The rest of the results are more akin to author essays and testimonials than any kind of systematic attempt to gauge or assess the impact of such spaces. A 2016 dissertation by Cindy P. Chun employs a “Dynamic Narrative Approach” to interview 10 “diversity practitioners” at independent schools in order to identify “best practices of affinity groups,” though Chun blithely explains that it’s not her intention to provide evidence regarding the efficacy of these recommended practices. A 2017 “ethnographic case study” by Farima Pour-Khorshid, published in Teaching Education, looks at how a “racial affinity group became an important space for learning and healing for its [dozen] members” and then broadly asserts, based on the author’s judgement rather than a measurable, replicable study, that racial affinity spaces promote “personal, political, relational, and pedagogical growth.” And, in a 2019 article, Ryan Oto and Anita Chikkatur study an affinity group that a teacher created for a single class at a private high school. While they provide no systematic data on academic, social, or other outcomes, they opine that the group yielded a “curriculum that was culturally affirming for students of color by de-centering whiteness.” While that may well be true, they did not offer any verifiable or falsifiable data showing that this had any of the claimed benefits for kids.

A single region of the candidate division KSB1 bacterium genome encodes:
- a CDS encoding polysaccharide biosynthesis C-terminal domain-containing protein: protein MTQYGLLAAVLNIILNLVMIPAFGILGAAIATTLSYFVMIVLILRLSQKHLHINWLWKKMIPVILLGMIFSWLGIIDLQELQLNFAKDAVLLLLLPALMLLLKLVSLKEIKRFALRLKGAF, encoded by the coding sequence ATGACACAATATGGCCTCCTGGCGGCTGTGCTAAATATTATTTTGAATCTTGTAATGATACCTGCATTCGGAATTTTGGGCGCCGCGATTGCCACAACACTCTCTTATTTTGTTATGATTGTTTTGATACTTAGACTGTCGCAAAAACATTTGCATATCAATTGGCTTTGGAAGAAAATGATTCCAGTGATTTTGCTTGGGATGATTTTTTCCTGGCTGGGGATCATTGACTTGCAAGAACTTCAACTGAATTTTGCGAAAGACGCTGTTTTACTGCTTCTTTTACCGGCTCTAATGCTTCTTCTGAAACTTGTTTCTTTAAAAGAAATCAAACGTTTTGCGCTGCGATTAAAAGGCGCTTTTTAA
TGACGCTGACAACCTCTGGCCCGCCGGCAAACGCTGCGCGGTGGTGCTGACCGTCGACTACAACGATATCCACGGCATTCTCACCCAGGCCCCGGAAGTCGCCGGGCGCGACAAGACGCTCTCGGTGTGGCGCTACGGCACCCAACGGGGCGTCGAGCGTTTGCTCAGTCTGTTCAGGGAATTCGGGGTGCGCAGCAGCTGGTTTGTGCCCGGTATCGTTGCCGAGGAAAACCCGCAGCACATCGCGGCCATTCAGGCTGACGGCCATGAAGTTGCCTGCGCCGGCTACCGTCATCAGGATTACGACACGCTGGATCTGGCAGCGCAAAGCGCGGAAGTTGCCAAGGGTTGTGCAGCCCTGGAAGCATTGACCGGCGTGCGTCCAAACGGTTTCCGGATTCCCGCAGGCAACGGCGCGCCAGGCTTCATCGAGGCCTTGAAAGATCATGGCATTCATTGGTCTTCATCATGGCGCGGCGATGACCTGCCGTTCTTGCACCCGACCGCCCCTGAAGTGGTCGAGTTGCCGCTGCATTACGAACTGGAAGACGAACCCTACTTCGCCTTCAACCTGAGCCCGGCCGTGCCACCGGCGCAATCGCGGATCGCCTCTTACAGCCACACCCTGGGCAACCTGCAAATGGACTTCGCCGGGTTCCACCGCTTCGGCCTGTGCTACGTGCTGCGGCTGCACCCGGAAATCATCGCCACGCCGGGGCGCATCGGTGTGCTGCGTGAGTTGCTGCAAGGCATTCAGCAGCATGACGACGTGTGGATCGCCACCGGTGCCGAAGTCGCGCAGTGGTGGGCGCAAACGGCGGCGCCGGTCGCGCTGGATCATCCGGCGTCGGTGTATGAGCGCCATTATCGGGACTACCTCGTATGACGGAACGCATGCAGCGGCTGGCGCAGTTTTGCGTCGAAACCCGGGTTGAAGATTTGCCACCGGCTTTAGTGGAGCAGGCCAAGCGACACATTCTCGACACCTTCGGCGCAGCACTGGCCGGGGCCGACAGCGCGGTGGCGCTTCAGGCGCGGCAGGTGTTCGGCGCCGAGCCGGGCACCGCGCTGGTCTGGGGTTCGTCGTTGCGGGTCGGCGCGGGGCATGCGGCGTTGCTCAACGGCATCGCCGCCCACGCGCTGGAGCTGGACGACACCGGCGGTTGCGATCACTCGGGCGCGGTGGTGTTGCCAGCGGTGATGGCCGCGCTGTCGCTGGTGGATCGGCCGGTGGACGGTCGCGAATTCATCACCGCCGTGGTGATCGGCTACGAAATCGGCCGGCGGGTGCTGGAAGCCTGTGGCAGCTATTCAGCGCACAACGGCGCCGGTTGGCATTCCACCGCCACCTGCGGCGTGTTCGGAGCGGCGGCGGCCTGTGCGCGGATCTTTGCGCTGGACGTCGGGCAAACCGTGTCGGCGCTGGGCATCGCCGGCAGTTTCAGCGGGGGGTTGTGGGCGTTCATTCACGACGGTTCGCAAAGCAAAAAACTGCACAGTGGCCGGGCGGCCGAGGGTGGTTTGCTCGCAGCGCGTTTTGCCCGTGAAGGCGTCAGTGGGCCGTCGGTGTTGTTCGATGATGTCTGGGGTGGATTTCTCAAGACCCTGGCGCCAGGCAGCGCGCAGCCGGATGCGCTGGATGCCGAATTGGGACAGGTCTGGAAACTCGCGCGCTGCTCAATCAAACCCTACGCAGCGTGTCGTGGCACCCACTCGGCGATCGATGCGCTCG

Indeed, the fifth study, Ryan Kimmet’s 2021 University of Pennsylvania dissertation on “student perceptions of white racial affinity groups,” raised some red flags. Kimmet reported that, while students found value in discussing issues of race, they made clear “that the spaces created for affinity groups were not, in fact, safe spaces.” He observed, “There were strongly negative social repercussions for making comments that the majority of students viewed as out of line with the majority’s way of thinking.”
In short, the supposed evidence demonstrating the effectiveness of racial affinity spaces is nowhere to be found. Interviewing people who think like you do or visiting a school to write about a program you like is just fine, and can offer much of value. But it’s ludicrous to suggest that the existence of such “studies” make an approach “well established” or “evidence-based.” If I visit a program I like or interview 10 people who agree with me, and then write it up and publish it in an academic outlet, it doesn’t make my views true. And it doesn’t make them evidence. They’re simply my opinions, published in a fancier place.
At the end of the day, suggesting that racial affinity spaces are an evidence-based practice is simply irresponsible—and does grave violence to the meaning of “evidence-based.” Many have justifiably come to regard such claims with suspicion, precisely because this language is so often used to justify suspect practices. If the educators, advocates, and researchers who champion actual evidence-based educational practices would like skeptical lawmakers, parents, and pundits to look upon their efforts with more confidence, they’d do well to call out partisans when they dress preferred practices in scientific garb.